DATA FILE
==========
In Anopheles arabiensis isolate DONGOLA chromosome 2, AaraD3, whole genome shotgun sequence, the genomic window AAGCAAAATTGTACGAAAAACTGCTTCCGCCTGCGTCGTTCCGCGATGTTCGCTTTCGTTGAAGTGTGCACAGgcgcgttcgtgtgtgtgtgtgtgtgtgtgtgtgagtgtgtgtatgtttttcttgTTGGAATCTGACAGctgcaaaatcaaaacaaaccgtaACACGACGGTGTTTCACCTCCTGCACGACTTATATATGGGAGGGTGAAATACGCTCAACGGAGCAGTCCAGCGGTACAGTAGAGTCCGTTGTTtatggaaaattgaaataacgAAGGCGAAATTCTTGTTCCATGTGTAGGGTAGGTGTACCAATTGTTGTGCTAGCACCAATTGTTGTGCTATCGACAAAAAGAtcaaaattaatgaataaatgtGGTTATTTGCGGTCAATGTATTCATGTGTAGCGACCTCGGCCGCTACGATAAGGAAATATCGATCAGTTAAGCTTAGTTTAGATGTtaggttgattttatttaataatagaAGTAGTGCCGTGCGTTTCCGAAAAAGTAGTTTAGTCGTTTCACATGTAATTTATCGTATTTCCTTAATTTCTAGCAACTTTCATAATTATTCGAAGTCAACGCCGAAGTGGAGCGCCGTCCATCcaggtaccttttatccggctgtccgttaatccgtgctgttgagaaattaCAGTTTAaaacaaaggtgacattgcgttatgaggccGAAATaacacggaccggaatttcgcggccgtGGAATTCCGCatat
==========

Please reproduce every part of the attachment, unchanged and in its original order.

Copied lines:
In Anopheles arabiensis isolate DONGOLA chromosome 2, AaraD3, whole genome shotgun sequence, the genomic window AAGCAAAATTGTACGAAAAACTGCTTCCGCCTGCGTCGTTCCGCGATGTTCGCTTTCGTTGAAGTGTGCACAGgcgcgttcgtgtgtgtgtgtgtgtgtgtgtgtgagtgtgtgtatgtttttcttgTTGGAATCTGACAGctgcaaaatcaaaacaaaccgtaACACGACGGTGTTTCACCTCCTGCACGACTTATATATGGGAGGGTGAAATACGCTCAACGGAGCAGTCCAGCGGTACAGTAGAGTCCGTTGTTtatggaaaattgaaataacgAAGGCGAAATTCTTGTTCCATGTGTAGGGTAGGTGTACCAATTGTTGTGCTAGCACCAATTGTTGTGCTATCGACAAAAAGAtcaaaattaatgaataaatgtGGTTATTTGCGGTCAATGTATTCATGTGTAGCGACCTCGGCCGCTACGATAAGGAAATATCGATCAGTTAAGCTTAGTTTAGATGTtaggttgattttatttaataatagaAGTAGTGCCGTGCGTTTCCGAAAAAGTAGTTTAGTCGTTTCACATGTAATTTATCGTATTTCCTTAATTTCTAGCAACTTTCATAATTATTCGAAGTCAACGCCGAAGTGGAGCGCCGTCCATCcaggtaccttttatccggctgtccgttaatccgtgctgttgagaaattaCAGTTTAaaacaaaggtgacattgcgttatgaggccGAAATaacacggaccggaatttcgcggccgtGGAATTCCGCatat